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How does Justin Rose treat his body like a temple? He bought his own gym on wheels with hot and cold plunges, steam room and infrared saunas that travels the PGA Tour

PACIFIC PALISADES, Calif. — Justin Rose treats his body like a temple.

The 42-year-old Rose has battled nagging back injuries in recent years, including having to pull out of the British Open at St. Andrews in July. It has led him to take extreme measures to keep his body healthy enough to perform at the highest level. But Rose isn’t just eating a salad instead of a burger and fries. He purchased his own traveling gym that travels from tournament to tournament and allows him to work out and recover. It’s no stretch to say that it played an integral role in his victory two weeks ago at the AT&T Pebble Beach Pro-Am, his 11th career PGA Tour victory and 23rd title worldwide. It also snapped a winless drought that had stretched back to the 2019 Farmers Insurance Open

“It’s made a massive difference, I think,” Rose said. “It’s a stripped-down RV with hot and cold plunges, steamed shower and infrared sauna and all those other modalities. It’s a place for me to go. It has a coffee machine and all the creature comforts.”

Rose has returned to living full-time in London with his family and his kids are attending schools there. But this isn’t a RV that he lives in on the road as other players such as Jason Day and more recently Jordan Spieth do. Rose believes he’s the only player on Tour with his own gym on wheels, something he invested in and began using on Tour in June 2021.

“I realize there are certain things I’ve done in my life that don’t make my professional career easier so how do I combat that?” he said. “Those are steps I’ve taken to continue to fight the curve. The RV has everything to do with health and wellness. I’m not getting any younger.”

Cold, blustery conditions forced the AT&T Pebble Beach tournament into a Monday finish. When play was suspended, Rose retreated to his personal gym.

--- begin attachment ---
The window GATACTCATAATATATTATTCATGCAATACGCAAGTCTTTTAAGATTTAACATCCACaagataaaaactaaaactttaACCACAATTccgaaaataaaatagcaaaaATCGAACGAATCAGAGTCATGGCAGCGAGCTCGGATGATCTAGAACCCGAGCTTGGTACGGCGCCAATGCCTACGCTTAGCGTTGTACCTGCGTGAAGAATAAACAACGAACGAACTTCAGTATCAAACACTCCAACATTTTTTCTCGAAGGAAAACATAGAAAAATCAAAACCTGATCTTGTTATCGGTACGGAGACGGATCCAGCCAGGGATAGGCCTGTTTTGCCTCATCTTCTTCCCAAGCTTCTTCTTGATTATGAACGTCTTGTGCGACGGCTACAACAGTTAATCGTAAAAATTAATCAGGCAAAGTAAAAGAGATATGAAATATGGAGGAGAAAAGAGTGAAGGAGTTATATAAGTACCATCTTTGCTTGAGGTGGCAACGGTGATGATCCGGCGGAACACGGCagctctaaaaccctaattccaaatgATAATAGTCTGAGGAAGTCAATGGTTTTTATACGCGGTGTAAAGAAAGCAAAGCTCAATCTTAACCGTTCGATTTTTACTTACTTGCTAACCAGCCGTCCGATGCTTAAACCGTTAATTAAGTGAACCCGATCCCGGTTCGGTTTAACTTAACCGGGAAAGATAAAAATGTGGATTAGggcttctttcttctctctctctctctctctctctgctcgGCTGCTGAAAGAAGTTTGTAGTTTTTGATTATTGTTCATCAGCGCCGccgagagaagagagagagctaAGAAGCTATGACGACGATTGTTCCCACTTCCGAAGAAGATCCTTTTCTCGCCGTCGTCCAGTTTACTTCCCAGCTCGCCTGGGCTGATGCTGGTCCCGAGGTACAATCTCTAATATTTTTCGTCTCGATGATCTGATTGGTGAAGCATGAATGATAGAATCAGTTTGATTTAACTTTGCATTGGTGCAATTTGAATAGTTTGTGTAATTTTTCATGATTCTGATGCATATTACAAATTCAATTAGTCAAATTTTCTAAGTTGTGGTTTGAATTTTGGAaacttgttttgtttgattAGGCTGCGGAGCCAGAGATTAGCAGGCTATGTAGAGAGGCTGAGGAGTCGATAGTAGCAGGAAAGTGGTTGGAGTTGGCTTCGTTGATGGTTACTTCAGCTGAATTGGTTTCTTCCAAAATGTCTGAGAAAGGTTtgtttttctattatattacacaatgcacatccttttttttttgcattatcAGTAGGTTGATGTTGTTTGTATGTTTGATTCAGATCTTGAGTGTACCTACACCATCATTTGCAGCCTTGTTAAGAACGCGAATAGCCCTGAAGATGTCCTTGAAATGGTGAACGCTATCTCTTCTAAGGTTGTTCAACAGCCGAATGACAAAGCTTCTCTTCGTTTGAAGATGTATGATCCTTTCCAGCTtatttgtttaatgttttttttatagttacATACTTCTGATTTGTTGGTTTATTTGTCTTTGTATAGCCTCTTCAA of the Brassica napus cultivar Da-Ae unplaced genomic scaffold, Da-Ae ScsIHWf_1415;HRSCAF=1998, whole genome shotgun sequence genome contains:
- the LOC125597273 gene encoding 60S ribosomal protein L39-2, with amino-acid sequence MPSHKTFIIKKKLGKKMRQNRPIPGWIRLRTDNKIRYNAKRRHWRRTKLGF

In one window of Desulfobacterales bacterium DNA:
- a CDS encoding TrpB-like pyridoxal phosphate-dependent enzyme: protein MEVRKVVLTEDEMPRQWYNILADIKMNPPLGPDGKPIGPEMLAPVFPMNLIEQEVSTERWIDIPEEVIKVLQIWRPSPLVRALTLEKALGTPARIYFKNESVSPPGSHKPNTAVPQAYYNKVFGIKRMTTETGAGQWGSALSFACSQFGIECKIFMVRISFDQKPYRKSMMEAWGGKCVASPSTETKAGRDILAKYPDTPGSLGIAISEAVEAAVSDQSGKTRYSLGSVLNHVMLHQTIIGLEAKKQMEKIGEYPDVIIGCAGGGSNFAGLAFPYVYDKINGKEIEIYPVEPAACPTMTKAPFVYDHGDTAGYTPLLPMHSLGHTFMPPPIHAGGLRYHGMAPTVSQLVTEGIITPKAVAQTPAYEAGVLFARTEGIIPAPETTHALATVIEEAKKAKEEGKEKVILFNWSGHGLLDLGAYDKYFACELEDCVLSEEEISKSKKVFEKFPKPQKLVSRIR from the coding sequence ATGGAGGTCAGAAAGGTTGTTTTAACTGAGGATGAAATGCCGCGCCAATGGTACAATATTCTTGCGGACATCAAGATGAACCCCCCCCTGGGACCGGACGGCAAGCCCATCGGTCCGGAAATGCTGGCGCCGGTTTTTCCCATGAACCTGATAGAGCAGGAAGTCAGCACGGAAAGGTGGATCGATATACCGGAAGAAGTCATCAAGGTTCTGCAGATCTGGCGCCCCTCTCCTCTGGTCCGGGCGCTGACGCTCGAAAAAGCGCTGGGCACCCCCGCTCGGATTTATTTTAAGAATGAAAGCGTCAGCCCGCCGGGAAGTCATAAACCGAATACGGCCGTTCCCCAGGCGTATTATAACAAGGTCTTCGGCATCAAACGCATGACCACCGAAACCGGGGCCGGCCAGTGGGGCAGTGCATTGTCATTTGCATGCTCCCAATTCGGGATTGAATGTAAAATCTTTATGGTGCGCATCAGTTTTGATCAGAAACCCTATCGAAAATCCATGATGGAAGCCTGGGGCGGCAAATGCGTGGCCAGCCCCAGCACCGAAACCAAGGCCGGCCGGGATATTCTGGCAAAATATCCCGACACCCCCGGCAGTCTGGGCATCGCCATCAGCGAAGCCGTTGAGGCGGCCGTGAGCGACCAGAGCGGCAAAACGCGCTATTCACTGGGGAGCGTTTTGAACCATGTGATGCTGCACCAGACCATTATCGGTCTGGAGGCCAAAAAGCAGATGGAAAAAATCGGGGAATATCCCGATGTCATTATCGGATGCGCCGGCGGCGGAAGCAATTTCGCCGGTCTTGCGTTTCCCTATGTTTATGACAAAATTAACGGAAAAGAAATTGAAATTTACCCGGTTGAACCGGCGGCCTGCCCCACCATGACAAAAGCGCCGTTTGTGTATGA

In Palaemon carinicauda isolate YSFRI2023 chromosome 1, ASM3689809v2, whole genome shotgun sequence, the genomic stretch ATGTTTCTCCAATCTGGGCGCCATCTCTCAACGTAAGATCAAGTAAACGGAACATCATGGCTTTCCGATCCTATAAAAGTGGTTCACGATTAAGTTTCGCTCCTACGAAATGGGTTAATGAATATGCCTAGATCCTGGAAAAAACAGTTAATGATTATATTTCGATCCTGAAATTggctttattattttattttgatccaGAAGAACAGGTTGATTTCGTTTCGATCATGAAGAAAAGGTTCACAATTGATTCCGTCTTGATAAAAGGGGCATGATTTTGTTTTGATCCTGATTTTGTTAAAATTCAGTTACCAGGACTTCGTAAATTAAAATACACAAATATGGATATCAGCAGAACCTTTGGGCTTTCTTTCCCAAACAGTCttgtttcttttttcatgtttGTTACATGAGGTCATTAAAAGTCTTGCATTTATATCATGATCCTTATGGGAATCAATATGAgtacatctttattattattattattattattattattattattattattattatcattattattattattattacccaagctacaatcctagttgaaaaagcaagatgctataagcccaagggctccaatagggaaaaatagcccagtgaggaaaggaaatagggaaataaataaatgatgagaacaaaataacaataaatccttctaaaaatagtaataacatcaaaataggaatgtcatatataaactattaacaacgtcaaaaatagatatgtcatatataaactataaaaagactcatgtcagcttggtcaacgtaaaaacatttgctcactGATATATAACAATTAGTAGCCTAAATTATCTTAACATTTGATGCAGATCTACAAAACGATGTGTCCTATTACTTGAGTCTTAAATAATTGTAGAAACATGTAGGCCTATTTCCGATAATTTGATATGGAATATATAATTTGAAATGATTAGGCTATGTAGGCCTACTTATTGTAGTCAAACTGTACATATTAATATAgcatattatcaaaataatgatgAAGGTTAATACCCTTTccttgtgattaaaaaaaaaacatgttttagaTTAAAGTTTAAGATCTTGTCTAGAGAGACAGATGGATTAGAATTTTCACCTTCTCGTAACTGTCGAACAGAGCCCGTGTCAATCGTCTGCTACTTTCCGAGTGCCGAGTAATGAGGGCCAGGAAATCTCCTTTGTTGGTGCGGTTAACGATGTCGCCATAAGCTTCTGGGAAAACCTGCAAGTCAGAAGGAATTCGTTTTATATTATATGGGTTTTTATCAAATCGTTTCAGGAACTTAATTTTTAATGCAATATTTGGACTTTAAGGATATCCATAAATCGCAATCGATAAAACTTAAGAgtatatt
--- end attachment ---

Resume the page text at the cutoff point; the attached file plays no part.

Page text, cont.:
“The ice bath after a 50-degree day is less appealing,” he said. “There are days when I feel a little banged up.”

In addition to monitoring his health and wellness on the road, Rose has benefited from the wisdom of swing instructor Mark Blackburn. They started working together in November when Rose became fed up with a run of middling performances far below his standards.

“I figured there had to be something I’m missing,” said Rose, who worked with Sean Foley for the bulk of his career, including when he won the 2013 U.S. Open, 2016 Olympic gold medal and won the 2018 FedEx Cup as World No. 1. “I was very aware that I didn’t want to be a player that goes from coach to coach to coach. The most important thing is he’s given me clear boundaries in which to operate… My brain likes to know the whys and the hows and he does that through metrics and through some technology and makes it very believable for me. He hasn’t tried to change my pattern so much as re-introduce some things that have worked well for me in the past.

“All I’ve done is given him a pattern that works based on his body designed to protect his back,” Blackburn said. “He was just a little lost and I’ve given him some clarity. Here’s what you’re doing, here’s what you need to do to fix it and holding him to task.”

As for Rose’s one-of-a-kind gym, Blackburn said, “He’s taking care of himself, his body and where it needs to be. That’s huge.”



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